Group addresses image concerns
In an attempt to address concerns about students' body images and issues with food, the Saint Mary's Counseling and Career Development Center will introduce a support group for females struggling with these issues.
"Eating disorders are usually surrounded with much shame and guilt," said Kristina Pendley, personal counselor and director of the new body image program at Saint Mary's College.
The group is designed to help women deal with self-esteem and understand their emotions.
"It is designed for girls who don't have a good handle on emotions and what they feel," Pendley said. "It will help girls understand why they do what they do."
The program hopes to enlist four to eight students in each group. The groups are completely confidential, based upon the cooperation of the group.
The idea is based upon the "ABC system," Pendley said, referring to the creed of activating what brought upon the problem, having a belief system, and knowing the consequences of actions.
The group will focus not just on the body, but nutrition, modern culture and a realistic outlook on life, Pendley said.
To enter the group, participants can make an appointment with Pendley by calling 284-4565. The appointment will help evaluate conditions and place people in groups of women with similar problems.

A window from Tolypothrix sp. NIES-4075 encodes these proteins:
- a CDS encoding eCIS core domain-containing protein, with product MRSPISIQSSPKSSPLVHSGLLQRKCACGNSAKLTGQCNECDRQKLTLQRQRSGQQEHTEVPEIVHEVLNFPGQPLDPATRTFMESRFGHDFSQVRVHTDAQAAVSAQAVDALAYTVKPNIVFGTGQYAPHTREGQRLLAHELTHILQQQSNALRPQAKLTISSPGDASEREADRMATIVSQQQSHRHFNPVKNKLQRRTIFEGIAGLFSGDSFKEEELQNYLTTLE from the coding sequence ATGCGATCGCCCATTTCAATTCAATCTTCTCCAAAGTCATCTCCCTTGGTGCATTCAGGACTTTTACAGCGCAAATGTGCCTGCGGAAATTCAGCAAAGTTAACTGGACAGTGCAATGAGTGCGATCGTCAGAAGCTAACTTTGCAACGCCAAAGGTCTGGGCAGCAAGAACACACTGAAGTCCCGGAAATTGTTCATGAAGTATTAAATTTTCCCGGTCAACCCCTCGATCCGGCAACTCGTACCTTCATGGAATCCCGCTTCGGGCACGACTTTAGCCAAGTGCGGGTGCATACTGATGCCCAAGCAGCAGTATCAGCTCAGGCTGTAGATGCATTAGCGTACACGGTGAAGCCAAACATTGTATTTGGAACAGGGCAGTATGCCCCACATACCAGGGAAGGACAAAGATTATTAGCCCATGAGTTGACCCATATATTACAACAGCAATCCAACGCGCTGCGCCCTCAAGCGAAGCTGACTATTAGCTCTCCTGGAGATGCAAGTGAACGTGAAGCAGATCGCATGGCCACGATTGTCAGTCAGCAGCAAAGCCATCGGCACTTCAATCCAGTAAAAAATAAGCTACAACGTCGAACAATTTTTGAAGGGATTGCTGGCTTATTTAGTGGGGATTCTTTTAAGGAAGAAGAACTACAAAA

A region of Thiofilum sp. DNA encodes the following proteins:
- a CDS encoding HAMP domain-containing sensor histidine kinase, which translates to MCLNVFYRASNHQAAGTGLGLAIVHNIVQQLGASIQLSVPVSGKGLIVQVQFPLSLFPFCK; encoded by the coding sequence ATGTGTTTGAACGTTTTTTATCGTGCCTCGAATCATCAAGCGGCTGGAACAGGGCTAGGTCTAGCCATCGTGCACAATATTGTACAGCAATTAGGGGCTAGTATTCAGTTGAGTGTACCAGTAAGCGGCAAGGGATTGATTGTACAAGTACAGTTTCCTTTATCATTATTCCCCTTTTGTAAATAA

The program has been attempted previously, but because of a lack of interest it was dropped.
Pendley urges women who have an interest in the group, or know someone who is in need of help, to make an appointment.
"It has been brought to attention that body image is very important among women of all ages and race," Pendley said.
Many women are very unhappy with they how look or how they perceive themselves, she added. This is when women resort to eating disorders.
Studies estimate nearly 5 million Americans suffer from eating disorders, two to three percent of them are college age.
Women with eating disorders tend to suffer from cardiac problems, studies show, including low blood pressure, fatigue and dizziness. Eating disorders can eventually cause osteoporosis and infertility.
All News Stories for Tuesday, September 7, 1999